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Bush to mark invasion of Iraq with speech

President to emphasize international effort

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Stay with CNN for ongoing updates and analysis of reactions to President Bush's speech marking the anniversary of the U.S.-led invasion of Iraq.
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War Against Terror
George W. Bush

WASHINGTON (CNN) -- President Bush will mark the one-year anniversary of the U.S.-led invasion of Iraq with a high-profile speech on Friday touting the coalition's accomplishments there before broadening into a review of global progress in the war against terror, administration officials said.

"He'll put the war on terrorism in context and talk about its scope," White House spokesman Scott McClellan told reporters Thursday.

Bush will deliver the daytime speech in the East Room before an audience that will include many diplomats, underscoring the administration's point that the war in Iraq and its ongoing reconstruction is an international effort.

"There are going to be many, many countries represented ... in the East Room," McClellan said. The president will emphasize the international nature of the war on terrorism, he said, adding that the president will talk about how many countries are participating in many different ways.

Democrats charge Bush alienated many long-standing allies in the buildup to the war and has failed to convince others to share the cost of rebuilding and security there, leaving American taxpayers with the bulk of the growing bill.

One official said Bush will say that coalition forces in Iraq and Afghanistan have ended two of the most violent and dangerous regimes on Earth, liberating more than 50 million people.

Bush appeared to give something of a preview of his speech Thursday when he visited Fort Campbell, Kentucky, thanking troops there for their service and vowing to stay committed to rebuilding Iraq and defeating terrorism.

"There is no safety for any nation in a world that lives at the mercy of gangsters and mass murderers," Bush told the troops. "Eventually, there's no place to hide from the planted bombs or the far worse weapons the terrorists seek.

"For the civilized world, there's only one path to safety. We will stay united, and we will fight until this enemy is broken."

The president will mention recent bombings, including last week's attack on commuter trains in Madrid, Spain, McClellan said, as "grim" reminders of the ongoing war.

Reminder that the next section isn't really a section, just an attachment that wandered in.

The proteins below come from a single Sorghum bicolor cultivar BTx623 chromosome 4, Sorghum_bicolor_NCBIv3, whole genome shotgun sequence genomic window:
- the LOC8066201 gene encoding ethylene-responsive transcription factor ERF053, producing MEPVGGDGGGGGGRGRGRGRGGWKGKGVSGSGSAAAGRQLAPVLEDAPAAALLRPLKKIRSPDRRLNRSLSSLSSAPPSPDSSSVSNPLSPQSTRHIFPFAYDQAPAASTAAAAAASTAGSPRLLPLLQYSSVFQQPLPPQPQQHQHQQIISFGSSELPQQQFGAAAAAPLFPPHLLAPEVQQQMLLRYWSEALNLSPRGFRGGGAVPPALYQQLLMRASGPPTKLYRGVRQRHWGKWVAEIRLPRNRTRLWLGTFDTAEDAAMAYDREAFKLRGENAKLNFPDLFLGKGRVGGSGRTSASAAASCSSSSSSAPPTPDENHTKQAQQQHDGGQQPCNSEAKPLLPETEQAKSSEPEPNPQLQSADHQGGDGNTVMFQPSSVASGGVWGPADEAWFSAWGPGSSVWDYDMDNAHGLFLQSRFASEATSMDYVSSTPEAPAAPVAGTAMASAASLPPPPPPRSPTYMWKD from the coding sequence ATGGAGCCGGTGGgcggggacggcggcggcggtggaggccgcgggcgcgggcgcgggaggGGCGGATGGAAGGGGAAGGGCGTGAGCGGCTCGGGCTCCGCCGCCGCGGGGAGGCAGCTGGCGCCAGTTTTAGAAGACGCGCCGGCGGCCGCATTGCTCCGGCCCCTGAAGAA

"The stakes are high. The civilized world is at war with terrorists," McClellan said.

Bush will link the Iraq conflict to recent successes limiting the spread of weapons of mass destruction, one official added.

The question of WMD has proved to be a tricky one for the administration because it had argued repeatedly before the war that Saddam Hussein possessed such weapons, but none have been found since his regime was toppled.

The president will cite as positive developments progress in talks with North Korea, Libya's abandonment of its nuclear weapons program, the confession of Pakistani scientist Abdul Qadeer Khan about selling nuclear technology, and Iran's decision to allow international inspectors back into the country, the official said.

Regarding weapons of mass destruction in Iraq, the official said Bush will echo words heard in recent speeches, arguing that his administration -- as well as Congress, the Clinton administration and the United Nations -- looked at the intelligence information on Iraq and saw a threat.

Bush made that very point in his speech Thursday.

"I had a choice to make: either to take the word of a madman or take such threats seriously and defend America. Faced with that choice, I will defend America every time," Bush declared.

The president will also talk about "significant advances" in homeland security made over the past year, the official added.

Later Friday, Bush and first lady Laura Bush will visit privately with soldiers and their families at Walter Reed Army Medical Center. It will mark their third visit in six months to the Bethesda, Maryland, facility.

CNN's Kathleen Koch contributed to this report.

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